UDA terror chief hailed Charles Haughey for anti-IRA policies
A loyalist leader heaped praise on Charles Haughey for his stand against the Provisional IRA, newly-declassified documents have revealed.
UDA chief Andy Tyrie personally wrote to the Taoiseach in December 1980 to thank him for his efforts in saving the lives of “countless Ulstermen and women”.
Mr Tyrie's letter, held in Irish state papers from 1980, said Mr Haughey's efforts to prevent arms smuggling across the border helped ensure loyalist paramilitaries would not target the Republic.
“I am sure you realise that by seeking out and preventing the incessant flow of weapons and explosives into Ulster, you are effectively ensuring that loyalist organisations will not seek vengeance in the Republic,” the UDA chief wrote.
“I have admired your determination and I note that your period in office is underlined by your attitude towards terrorism, and its defeat.”
The loyalist told Mr Haughey he felt he had taken a more proactive role than any other Taoiseach to thwart paramilitary activity.
“Yours is a difficult job, and there are times when you feel that you stand alone, but you possess the strength of character typical of Ulster stock,” he wrote. Mr Haughey's parents, Sarah and Sean, were from Swatragh, Co Derry.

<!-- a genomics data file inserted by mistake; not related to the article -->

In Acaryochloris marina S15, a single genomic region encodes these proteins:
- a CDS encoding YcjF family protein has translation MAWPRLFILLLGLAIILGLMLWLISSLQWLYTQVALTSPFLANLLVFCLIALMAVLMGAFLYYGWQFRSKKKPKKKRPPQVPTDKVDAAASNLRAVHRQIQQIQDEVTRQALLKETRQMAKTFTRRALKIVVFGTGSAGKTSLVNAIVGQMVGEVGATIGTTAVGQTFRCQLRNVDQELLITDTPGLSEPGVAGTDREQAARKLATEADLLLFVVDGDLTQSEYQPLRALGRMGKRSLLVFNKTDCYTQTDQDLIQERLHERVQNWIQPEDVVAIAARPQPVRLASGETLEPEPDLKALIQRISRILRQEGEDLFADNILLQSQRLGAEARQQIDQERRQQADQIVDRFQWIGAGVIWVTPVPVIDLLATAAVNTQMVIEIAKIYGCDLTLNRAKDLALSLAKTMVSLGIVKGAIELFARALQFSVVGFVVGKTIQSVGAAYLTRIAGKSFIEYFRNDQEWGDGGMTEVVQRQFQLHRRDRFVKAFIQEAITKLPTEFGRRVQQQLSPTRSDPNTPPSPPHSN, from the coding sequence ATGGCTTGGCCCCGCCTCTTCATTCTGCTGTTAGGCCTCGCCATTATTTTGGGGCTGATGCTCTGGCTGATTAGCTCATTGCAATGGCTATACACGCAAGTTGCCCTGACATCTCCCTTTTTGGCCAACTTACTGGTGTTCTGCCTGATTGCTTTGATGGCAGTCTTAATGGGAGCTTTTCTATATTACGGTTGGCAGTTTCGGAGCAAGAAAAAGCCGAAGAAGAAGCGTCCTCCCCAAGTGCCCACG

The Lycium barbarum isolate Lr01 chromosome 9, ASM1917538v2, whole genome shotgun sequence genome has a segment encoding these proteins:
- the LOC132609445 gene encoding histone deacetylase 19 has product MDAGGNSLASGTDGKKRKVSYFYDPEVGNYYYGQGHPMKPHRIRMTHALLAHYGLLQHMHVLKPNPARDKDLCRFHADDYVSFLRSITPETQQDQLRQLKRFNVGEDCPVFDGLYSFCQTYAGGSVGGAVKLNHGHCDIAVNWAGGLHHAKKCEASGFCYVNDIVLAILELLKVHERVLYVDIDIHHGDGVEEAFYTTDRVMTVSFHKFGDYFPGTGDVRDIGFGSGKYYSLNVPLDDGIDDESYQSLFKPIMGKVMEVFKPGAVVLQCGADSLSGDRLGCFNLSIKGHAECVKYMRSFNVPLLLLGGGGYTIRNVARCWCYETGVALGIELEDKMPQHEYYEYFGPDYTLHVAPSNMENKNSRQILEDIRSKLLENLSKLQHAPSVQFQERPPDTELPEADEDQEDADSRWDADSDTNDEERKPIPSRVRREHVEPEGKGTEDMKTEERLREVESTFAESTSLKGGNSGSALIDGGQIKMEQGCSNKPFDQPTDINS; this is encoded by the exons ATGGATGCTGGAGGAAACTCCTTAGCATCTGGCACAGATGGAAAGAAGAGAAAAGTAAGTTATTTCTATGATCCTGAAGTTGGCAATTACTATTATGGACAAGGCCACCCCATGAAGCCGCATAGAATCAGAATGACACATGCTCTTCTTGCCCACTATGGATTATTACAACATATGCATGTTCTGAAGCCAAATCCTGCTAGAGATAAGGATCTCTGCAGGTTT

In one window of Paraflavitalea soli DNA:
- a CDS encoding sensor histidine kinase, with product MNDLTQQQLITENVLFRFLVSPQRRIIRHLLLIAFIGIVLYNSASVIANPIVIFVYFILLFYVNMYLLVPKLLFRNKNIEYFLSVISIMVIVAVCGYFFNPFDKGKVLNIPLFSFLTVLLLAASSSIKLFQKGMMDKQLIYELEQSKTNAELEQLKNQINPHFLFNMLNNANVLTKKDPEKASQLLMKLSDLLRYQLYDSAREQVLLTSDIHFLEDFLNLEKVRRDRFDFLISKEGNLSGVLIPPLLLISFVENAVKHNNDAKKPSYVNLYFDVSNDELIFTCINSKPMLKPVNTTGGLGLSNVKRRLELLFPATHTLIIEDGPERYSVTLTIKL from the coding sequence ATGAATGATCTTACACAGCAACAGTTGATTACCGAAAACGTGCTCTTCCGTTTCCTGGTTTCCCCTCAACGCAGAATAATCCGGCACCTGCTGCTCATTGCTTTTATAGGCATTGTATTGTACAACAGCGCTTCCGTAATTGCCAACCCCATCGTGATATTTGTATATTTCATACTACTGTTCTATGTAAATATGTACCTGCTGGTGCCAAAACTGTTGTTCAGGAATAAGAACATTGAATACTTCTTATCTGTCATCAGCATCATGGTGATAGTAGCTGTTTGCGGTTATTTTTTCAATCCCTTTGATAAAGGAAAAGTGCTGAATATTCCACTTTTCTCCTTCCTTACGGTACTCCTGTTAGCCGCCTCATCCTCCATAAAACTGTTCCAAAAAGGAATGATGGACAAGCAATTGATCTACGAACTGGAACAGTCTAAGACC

Other declassified documents have also revealed that an influential priest accused the Irish ambassador to the US of trying to thwart attempts to raise the case of the Birmingham Six.
Fr Denis Faul wrote to Ambassador Sean Donlon, and copied it to Foreign Affairs Minister Brian Lenihan, claiming he was interfering in efforts to highlight the miscarriage of justice.
In a letter dated November 25, 1979, and released for the first time, the priest alleges Mr Donlon tried to stop a Congressman raising the case.
Fr Faul said it had been intimated that the ambassador tried to thwart Congressman Hamilton Fish Junior from pursuing interest in the Birmingham Six.
“The allegation that you were working against us in this matter and trying to thwart our efforts to obtain justice has caused us deep distress,” he wrote.
Fr Faul accused the envoy of the “attempted denigration” of Fr Murray and alleged he had quoted the Grand Master of the Orange Order Martyn Smyth and former SDLP leader Gerry Fitt.
In a cover letter to Mr Lenihan, Fr Faul said he hoped the ambassador “will cease thwarting our efforts in the cause of justice and peace in the north of Ireland”.
But Mr Lenihan hit back, insisting he had full confidence in Mr Donlon.